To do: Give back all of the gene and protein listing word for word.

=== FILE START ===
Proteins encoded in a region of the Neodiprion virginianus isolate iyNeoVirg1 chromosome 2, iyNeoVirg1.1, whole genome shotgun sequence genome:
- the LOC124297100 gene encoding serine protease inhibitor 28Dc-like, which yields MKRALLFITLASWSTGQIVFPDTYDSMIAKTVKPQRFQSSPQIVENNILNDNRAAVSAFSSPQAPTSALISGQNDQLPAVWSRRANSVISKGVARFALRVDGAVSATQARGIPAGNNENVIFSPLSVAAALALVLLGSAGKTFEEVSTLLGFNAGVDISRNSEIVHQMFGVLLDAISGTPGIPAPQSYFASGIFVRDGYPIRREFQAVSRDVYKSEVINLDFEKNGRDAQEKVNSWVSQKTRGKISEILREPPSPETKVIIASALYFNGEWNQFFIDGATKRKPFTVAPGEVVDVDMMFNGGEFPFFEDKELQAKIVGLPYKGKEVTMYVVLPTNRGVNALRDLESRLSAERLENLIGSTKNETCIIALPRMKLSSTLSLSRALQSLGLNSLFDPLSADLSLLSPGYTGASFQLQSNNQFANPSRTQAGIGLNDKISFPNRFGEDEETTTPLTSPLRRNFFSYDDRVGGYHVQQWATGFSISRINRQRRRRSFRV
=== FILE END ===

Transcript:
Proteins encoded in a region of the Neodiprion virginianus isolate iyNeoVirg1 chromosome 2, iyNeoVirg1.1, whole genome shotgun sequence genome:
- the LOC124297100 gene encoding serine protease inhibitor 28Dc-like, which yields MKRALLFITLASWSTGQIVFPDTYDSMIAKTVKPQRFQSSPQIVENNILNDNRAAVSAFSSPQAPTSALISGQNDQLPAVWSRRANSVISKGVARFALRVDGAVSATQARGIPAGNNENVIFSPLSVAAALALVLLGSAGKTFEEVSTLLGFNAGVDISRNSEIVHQMFGVLLDAISGTPGIPAPQSYFASGIFVRDGYPIRREFQAVSRDVYKSEVINLDFEKNGRDAQEKVNSWVSQKTRGKISEILREPPSPETKVIIASALYFNGEWNQFFIDGATKRKPFTVAPGEVVDVDMMFNGGEFPFFEDKELQAKIVGLPYKGKEVTMYVVLPTNRGVNALRDLESRLSAERLENLIGSTKNETCIIALPRMKLSSTLSLSRALQSLGLNSLFDPLSADLSLLSPGYTGASFQLQSNNQFANPSRTQAGIGLNDKISFPNRFGEDEETTTPLTSPLRRNFFSYDDRVGGYHVQQWATGFSISRINRQRRRRSFRV